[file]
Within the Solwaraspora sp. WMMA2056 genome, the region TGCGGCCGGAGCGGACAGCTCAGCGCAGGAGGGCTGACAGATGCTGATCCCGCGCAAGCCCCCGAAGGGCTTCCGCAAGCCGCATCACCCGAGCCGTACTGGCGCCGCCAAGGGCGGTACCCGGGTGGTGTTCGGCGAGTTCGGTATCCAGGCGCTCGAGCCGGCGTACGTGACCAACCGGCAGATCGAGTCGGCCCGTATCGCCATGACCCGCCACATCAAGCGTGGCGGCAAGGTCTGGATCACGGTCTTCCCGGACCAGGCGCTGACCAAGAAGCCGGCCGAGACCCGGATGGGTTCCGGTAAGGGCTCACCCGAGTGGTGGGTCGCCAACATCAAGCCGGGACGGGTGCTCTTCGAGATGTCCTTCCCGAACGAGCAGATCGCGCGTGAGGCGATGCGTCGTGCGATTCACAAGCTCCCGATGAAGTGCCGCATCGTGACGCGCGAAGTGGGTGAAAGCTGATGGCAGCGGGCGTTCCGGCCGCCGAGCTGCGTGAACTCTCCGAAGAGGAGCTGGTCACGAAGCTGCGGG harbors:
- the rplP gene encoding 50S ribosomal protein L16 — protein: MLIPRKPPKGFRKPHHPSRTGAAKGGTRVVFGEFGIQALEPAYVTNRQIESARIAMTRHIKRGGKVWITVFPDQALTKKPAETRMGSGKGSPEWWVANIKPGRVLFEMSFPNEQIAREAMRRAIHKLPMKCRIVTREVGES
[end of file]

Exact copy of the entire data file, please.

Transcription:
Within the Solwaraspora sp. WMMA2056 genome, the region TGCGGCCGGAGCGGACAGCTCAGCGCAGGAGGGCTGACAGATGCTGATCCCGCGCAAGCCCCCGAAGGGCTTCCGCAAGCCGCATCACCCGAGCCGTACTGGCGCCGCCAAGGGCGGTACCCGGGTGGTGTTCGGCGAGTTCGGTATCCAGGCGCTCGAGCCGGCGTACGTGACCAACCGGCAGATCGAGTCGGCCCGTATCGCCATGACCCGCCACATCAAGCGTGGCGGCAAGGTCTGGATCACGGTCTTCCCGGACCAGGCGCTGACCAAGAAGCCGGCCGAGACCCGGATGGGTTCCGGTAAGGGCTCACCCGAGTGGTGGGTCGCCAACATCAAGCCGGGACGGGTGCTCTTCGAGATGTCCTTCCCGAACGAGCAGATCGCGCGTGAGGCGATGCGTCGTGCGATTCACAAGCTCCCGATGAAGTGCCGCATCGTGACGCGCGAAGTGGGTGAAAGCTGATGGCAGCGGGCGTTCCGGCCGCCGAGCTGCGTGAACTCTCCGAAGAGGAGCTGGTCACGAAGCTGCGGG harbors:
- the rplP gene encoding 50S ribosomal protein L16 — protein: MLIPRKPPKGFRKPHHPSRTGAAKGGTRVVFGEFGIQALEPAYVTNRQIESARIAMTRHIKRGGKVWITVFPDQALTKKPAETRMGSGKGSPEWWVANIKPGRVLFEMSFPNEQIAREAMRRAIHKLPMKCRIVTREVGES